Tuesday, February 20, 2007

Completely and Utterly Blogworthy

Whoa. Solstice came and went. Now we are near the end of February and we have placed our Fedco seed order in ravenous anticipation of fecundity and sunlight.

Tonight I registered my daughter for Kindergarten.

The ease with which I type these words does not begin to reflect the YEARS of anguish over this moment. Yet, about two months ago I had a mama awakening and it was beatific indeed.

I have always known that my little buddy was "A Number One Homeschool Poster Child". You know the drill -- cosleeping, nursing, and so on. She has never had childcare/preschool and indeed is only away from my side when I work my library gig on nights and Saturdays. Suffice it to say that we are a package deal. I was in gut-roiling torment ( and I do not say this lightly) about what would happen when years down the road she was of age for Kindergarten. I thought that I could just gently give positive school vibes while staying somehow non chalant about the inner monologue of dread. I didn't want to pawn all my public school baggage onto her and color her genuine experience as a separate entity.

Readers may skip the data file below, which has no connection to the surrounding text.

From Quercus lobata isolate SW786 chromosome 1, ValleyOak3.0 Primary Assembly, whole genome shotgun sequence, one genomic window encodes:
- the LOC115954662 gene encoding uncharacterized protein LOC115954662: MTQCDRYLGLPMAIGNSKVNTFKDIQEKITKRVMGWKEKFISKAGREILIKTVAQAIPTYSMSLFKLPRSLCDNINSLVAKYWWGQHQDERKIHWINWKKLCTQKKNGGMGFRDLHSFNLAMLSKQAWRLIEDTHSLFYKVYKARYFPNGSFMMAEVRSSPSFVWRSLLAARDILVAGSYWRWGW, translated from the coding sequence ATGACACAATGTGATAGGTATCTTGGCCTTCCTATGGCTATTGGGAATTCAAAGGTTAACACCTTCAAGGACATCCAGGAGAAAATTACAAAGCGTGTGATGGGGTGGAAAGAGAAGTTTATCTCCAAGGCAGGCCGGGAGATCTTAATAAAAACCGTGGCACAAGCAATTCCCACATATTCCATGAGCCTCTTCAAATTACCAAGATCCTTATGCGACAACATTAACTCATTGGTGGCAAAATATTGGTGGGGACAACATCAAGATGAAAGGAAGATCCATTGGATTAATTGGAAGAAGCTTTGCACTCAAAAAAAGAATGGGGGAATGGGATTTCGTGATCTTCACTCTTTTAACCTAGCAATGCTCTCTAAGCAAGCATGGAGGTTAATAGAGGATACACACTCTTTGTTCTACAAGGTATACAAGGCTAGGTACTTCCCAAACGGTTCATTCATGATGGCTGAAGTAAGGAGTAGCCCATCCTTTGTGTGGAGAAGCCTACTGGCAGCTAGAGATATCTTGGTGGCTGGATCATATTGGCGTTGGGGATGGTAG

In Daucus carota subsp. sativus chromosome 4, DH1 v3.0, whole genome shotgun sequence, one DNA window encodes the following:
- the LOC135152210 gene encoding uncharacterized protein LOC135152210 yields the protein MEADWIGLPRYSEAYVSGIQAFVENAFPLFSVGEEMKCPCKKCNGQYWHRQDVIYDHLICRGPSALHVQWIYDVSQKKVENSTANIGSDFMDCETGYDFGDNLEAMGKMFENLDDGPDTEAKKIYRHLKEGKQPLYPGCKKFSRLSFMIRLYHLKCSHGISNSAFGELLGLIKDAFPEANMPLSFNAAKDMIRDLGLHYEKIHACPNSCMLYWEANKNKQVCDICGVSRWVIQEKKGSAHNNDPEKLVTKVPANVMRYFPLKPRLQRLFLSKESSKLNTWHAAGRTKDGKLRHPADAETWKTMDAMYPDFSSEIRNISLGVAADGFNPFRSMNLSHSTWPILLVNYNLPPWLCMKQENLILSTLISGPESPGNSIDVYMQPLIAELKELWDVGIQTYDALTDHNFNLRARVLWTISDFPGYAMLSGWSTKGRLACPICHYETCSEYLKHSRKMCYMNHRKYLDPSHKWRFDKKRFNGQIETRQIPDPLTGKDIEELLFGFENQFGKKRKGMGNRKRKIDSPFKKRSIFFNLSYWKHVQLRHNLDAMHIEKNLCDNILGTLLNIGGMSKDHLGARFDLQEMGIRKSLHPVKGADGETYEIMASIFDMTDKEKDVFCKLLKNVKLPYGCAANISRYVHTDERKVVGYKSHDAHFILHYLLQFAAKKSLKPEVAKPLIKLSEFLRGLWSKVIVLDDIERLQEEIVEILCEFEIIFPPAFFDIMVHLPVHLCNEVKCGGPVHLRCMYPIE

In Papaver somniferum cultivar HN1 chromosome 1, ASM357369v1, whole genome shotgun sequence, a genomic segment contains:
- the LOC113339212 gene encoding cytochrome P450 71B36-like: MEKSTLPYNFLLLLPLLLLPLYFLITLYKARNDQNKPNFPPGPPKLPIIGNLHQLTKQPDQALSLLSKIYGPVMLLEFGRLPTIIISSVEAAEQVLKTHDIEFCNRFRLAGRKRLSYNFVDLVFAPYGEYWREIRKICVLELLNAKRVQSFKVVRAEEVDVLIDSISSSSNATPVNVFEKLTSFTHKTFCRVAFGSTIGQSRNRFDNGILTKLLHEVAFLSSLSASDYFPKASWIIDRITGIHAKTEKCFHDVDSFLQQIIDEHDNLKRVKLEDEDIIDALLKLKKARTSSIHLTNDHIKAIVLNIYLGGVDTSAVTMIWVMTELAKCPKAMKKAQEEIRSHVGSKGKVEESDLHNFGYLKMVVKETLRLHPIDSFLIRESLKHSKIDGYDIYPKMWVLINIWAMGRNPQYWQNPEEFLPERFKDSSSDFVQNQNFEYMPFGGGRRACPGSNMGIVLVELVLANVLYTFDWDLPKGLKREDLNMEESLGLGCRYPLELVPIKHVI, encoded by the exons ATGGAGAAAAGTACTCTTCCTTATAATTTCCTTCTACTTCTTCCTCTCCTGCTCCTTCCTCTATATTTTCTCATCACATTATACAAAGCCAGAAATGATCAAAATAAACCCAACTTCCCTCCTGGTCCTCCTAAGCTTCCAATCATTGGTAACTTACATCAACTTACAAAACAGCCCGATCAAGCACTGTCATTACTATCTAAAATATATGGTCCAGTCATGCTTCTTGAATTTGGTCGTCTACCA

But as time passed my sweetest buddy was so articulate and so grounded in her feelings about homeschooling( Laura Ingalls Wilder actually introduced the phrase to her) that we started a serious two way street conversation about the topic and I am planning to homeschool as long as she wants to , while taking advantage of the great Union School programming as we choose..

My beatific mama moment came when I called the school principal to discuss this. I was 100% ready to take it to the mat. I was going in swinging, ready to deflect all anti-homeschool sentiment, fight for my parental rights, and whip out my proposed curricula pronto. I was amped to rave about five full days of school per week for a five year old as totally insane and dig my heels in. Imagine my surprise, my sheer disbelief when the principal congratulated me on the choices I have made and said that we could certainly work together somehow. Then in investigating the homeschooling laws for Vermont I discovered that children do not have to be enrolling in a course of study until they are SIX years old!

And so I walked into the school office and filled in line by line name , address, and phone over and over. I stood in a kind of profound posture of peace. And I remembered saying to Sophia, went the word school made her dissolve into bitter tears the other day, that she has her whole life to learn wonderful things. And that's so frigin true.

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